If not a smoking gun, veteran journalist Edward Klein exposes a smoldering pistol in his new book about Democratic presidential front-runner Hillary Clinton. Unlikeable: The Problem with Hillary cites three of her former State Department colleagues who saw Clinton weave her diplomatic duties with her financial interests in the Clinton Foundation and the Clinton Global Initiative. They also report that Clinton let her foreign-policy responsibilities take a back seat to her presidential ambitions. These three sources insisted on anonymity.
‐“The Clinton Foundation and the Clinton Global Initiative have very distinct logos. . . . Often, when I went into the secretary of state’s conference room, I saw those logos on papers that were strewn all over the big table,” one of Clinton’s college interns told Klein.
This observer’s low rank gave him surprisingly high-level exposure to Clinton and her confidantes. “It was like I was the invisible man,” he said. “Nobody gave me a second look. They obviously didn’t think it mattered what a young intern saw, so they didn’t make an effort to hide anything from me.”
What the intern observed was chilling.
“They were fund-raising papers with the names and dates of contacts on them. There was no mistaking the fact that Hillary and her closest advisers at State were working on foundation and Global Initiative business.”
The intern recalled one of Hillary’s conversations from late 2012. Soon after she visited Russia, “Hillary came into the office wearing one of those Russian fur hats,” the intern said. “That was the day I overheard her talking on her cell phone, discussing a contribution to the foundation from a Russian guy. I knew he was Russian because she turned to Huma and said, ‘The f***ing translator is so goddamn slow with the Russian.’”
The intern also remembered standing in Hillary’s office while she was on the phone and especially grumpy.
“The one thing I heard her say was, ‘Bill, I won’t do that. I won’t say that. You tell the president you don’t want to see him, if that’s how you feel.’” The intern added, “The last thing I heard was Hillary saying, ‘Oh, f*** off, Bill!’ and then she threw the cell phone on the floor and it bounced off the rug.”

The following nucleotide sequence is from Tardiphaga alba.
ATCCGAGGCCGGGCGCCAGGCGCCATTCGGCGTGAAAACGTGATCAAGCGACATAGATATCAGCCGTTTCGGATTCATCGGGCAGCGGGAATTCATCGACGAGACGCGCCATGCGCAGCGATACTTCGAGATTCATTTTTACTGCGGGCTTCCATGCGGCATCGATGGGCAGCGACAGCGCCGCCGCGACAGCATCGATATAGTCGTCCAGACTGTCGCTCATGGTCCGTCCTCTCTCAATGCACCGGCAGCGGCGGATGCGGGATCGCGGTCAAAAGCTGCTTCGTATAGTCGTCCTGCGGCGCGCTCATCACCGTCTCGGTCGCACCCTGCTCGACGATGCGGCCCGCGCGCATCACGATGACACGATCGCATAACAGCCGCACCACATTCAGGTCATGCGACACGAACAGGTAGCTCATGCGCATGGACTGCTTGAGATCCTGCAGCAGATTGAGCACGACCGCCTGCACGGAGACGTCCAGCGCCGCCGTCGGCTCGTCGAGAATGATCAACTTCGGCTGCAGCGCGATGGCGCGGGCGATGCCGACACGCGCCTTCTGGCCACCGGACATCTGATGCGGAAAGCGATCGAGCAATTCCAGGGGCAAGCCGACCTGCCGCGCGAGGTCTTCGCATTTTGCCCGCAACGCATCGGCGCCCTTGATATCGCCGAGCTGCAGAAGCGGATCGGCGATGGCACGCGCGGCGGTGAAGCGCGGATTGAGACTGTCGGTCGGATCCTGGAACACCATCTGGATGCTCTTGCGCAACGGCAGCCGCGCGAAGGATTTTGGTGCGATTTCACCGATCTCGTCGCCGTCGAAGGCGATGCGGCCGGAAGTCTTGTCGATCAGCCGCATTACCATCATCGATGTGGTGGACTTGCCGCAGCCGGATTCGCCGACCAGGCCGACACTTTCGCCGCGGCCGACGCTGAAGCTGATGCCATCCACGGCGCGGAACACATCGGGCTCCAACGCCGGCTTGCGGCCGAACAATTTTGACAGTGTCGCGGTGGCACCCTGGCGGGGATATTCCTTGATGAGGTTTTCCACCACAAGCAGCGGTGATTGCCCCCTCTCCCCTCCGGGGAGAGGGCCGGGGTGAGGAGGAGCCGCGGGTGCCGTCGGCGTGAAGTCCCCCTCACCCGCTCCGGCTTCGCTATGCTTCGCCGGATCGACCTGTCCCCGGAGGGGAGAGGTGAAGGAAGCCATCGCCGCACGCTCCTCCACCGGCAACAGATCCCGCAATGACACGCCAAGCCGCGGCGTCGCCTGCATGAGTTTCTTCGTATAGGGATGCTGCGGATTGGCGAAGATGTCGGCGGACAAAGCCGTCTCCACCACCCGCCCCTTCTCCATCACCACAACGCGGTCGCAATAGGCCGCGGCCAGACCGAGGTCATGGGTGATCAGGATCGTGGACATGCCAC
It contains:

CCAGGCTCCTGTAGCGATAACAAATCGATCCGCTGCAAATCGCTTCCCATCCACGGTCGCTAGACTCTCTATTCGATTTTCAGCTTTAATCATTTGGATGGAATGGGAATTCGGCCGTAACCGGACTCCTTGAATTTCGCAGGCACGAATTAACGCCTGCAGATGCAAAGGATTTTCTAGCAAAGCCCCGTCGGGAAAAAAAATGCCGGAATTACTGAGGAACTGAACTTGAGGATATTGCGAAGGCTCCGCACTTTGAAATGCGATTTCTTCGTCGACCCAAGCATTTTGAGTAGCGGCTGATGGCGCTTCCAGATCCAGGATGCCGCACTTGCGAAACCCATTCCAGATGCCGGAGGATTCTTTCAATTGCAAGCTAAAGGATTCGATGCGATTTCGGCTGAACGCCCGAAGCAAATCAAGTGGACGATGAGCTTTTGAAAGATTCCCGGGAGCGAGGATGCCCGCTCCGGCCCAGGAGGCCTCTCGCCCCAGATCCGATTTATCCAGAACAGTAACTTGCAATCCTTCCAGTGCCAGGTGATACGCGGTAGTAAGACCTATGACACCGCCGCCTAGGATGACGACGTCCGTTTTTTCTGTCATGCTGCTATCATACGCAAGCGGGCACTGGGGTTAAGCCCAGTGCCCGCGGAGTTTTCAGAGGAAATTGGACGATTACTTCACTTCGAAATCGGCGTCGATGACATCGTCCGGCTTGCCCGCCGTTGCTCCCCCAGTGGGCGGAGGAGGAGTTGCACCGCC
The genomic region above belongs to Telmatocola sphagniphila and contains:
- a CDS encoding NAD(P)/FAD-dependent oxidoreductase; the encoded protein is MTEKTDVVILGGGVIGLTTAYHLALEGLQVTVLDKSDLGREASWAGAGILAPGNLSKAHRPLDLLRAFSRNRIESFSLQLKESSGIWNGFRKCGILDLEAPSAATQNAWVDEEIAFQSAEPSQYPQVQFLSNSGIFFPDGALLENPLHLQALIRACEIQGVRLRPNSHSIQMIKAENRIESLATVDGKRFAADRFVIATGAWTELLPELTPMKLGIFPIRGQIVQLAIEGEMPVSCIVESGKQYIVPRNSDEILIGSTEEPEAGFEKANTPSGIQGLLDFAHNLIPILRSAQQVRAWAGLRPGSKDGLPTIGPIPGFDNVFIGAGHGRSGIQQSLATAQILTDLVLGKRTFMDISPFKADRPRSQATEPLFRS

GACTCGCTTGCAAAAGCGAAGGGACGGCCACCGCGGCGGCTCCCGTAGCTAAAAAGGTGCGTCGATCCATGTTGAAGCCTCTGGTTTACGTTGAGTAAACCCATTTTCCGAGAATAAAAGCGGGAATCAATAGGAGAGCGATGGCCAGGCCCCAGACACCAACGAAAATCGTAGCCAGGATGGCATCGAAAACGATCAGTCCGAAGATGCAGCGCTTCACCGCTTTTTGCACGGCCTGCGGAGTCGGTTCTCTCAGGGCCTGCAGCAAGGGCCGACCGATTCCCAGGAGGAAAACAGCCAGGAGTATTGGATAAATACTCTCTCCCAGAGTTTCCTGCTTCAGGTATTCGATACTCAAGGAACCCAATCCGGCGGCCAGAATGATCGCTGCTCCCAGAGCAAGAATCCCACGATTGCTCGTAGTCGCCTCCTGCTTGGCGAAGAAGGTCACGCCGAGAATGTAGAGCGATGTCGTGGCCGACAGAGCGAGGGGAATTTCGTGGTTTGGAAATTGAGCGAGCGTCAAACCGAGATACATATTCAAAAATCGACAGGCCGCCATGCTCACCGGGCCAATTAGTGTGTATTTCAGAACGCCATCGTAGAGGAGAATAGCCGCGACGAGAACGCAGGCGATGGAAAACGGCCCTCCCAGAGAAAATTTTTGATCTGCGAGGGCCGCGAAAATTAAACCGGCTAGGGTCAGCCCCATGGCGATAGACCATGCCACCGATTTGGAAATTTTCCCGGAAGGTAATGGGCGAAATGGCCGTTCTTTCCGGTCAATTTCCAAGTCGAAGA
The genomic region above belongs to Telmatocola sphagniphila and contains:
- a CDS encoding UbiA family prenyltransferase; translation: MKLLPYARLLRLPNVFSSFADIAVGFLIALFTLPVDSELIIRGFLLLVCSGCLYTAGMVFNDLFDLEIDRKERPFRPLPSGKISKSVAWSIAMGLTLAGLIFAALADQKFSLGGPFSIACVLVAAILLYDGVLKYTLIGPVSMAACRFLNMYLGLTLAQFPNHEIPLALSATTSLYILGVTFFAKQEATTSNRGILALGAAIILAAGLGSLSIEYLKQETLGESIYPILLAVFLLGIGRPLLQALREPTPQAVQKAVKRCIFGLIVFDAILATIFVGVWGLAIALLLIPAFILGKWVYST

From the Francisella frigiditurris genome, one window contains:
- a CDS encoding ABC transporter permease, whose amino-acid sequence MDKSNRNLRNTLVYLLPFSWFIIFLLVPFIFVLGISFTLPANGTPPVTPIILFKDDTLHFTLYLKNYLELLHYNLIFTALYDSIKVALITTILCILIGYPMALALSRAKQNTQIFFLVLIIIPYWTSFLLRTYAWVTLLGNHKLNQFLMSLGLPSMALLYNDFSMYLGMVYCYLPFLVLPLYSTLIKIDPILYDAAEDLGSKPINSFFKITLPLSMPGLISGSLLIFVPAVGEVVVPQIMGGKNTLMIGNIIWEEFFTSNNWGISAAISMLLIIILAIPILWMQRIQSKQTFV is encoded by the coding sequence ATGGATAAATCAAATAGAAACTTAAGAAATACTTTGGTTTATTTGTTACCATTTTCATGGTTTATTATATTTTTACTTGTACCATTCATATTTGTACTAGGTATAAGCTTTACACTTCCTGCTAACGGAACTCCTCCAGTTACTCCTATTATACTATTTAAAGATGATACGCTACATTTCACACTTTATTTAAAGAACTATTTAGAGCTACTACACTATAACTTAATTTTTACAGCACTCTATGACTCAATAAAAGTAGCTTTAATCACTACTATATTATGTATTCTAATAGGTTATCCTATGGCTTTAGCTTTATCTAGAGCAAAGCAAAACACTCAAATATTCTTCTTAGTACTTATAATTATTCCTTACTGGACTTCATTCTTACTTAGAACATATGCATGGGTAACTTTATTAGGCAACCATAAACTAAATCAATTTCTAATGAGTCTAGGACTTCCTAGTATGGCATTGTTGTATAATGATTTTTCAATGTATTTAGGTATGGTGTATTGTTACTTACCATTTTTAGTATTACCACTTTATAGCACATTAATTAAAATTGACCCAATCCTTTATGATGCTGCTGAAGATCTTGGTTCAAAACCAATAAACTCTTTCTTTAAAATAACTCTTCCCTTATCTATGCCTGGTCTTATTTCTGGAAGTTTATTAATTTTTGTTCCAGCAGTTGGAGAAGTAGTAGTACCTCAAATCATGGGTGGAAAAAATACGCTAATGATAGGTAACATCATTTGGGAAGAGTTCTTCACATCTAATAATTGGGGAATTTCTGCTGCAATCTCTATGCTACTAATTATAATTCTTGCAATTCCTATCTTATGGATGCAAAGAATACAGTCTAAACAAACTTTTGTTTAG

‐One Foreign Service officer with more than two decades at State found Clinton — to be diplomatic — distracted.
“In 2012, her priorities were first, raising money for her presidential run; second, raising money for the Clinton Foundation; and third, tending to the business of foreign policy,” the FSO said. Clinton “had to meet with foreign ministers and other dignitaries, but those meetings seemed rushed and pro forma,” the FSO added. “Her real passions were the Clinton Foundation and talking to political strategists like John Podesta, James Carville, Paul Begala, and others. She met in her seventh-floor office with political bundlers, and she had long conversations on strategy with Bill.”
“In my time at State, I never saw a secretary so disconnected from her job,” the FSO continued. “She seemed to consider the running of U.S. foreign policy a side job. She was focused on getting the big job — the White House. Everything was about keeping information about her campaign plans from leaking back to the Obama White House. She didn’t trust anybody but her small inner circle. She was completely paranoid, whispering, covering her mouth in case somebody could read lips.”
‐“When she flew on her Air Force C-32,” another career Foreign Service officer remembered, “Hillary took along stacks of papers in manila folders that were marked ‘CF’ and ‘CGO’ — the Clinton Foundation and the Clinton Global initiative. They had dividers labeled ‘Donations,’ ‘Fund Raising,’ ‘AIDS/HIV,’ ‘Haiti,’ and so forth.”
“She didn’t try to cover up her involvement with the foundation,” the FSO added. “In her mind, there was no conflict of interest.”
#related#Edward Klein is an alumnus of the Columbia University Graduate School of Journalism and was a foreign correspondent with United Press International. He was Newsweek’s assistant managing editor for one year, its foreign editor for seven years, and a Vanity Fair contributing editor for 26. He has written nine other non-fiction volumes, three novels, and an anthology.
Despite such glistening mainstream-media credentials, Clintonites trivialize Klein’s work because he often cites anonymous sources. Of course, they hold liberal-establishment journalists to a lower standard while also holding them in higher esteem.
Bob Woodward and Carl Bernstein relied largely on one anonymous source, code-named Deep Throat, and they are lionized for prying Richard Nixon from the Oval Office. Perhaps Edward Klein can use three such unnamed voices to bar Hillary Clinton from the White House.
— Deroy Murdock is a Manhattan-based Fox News contributor and a media fellow with the Hoover Institution on War, Revolution and Peace at Stanford University.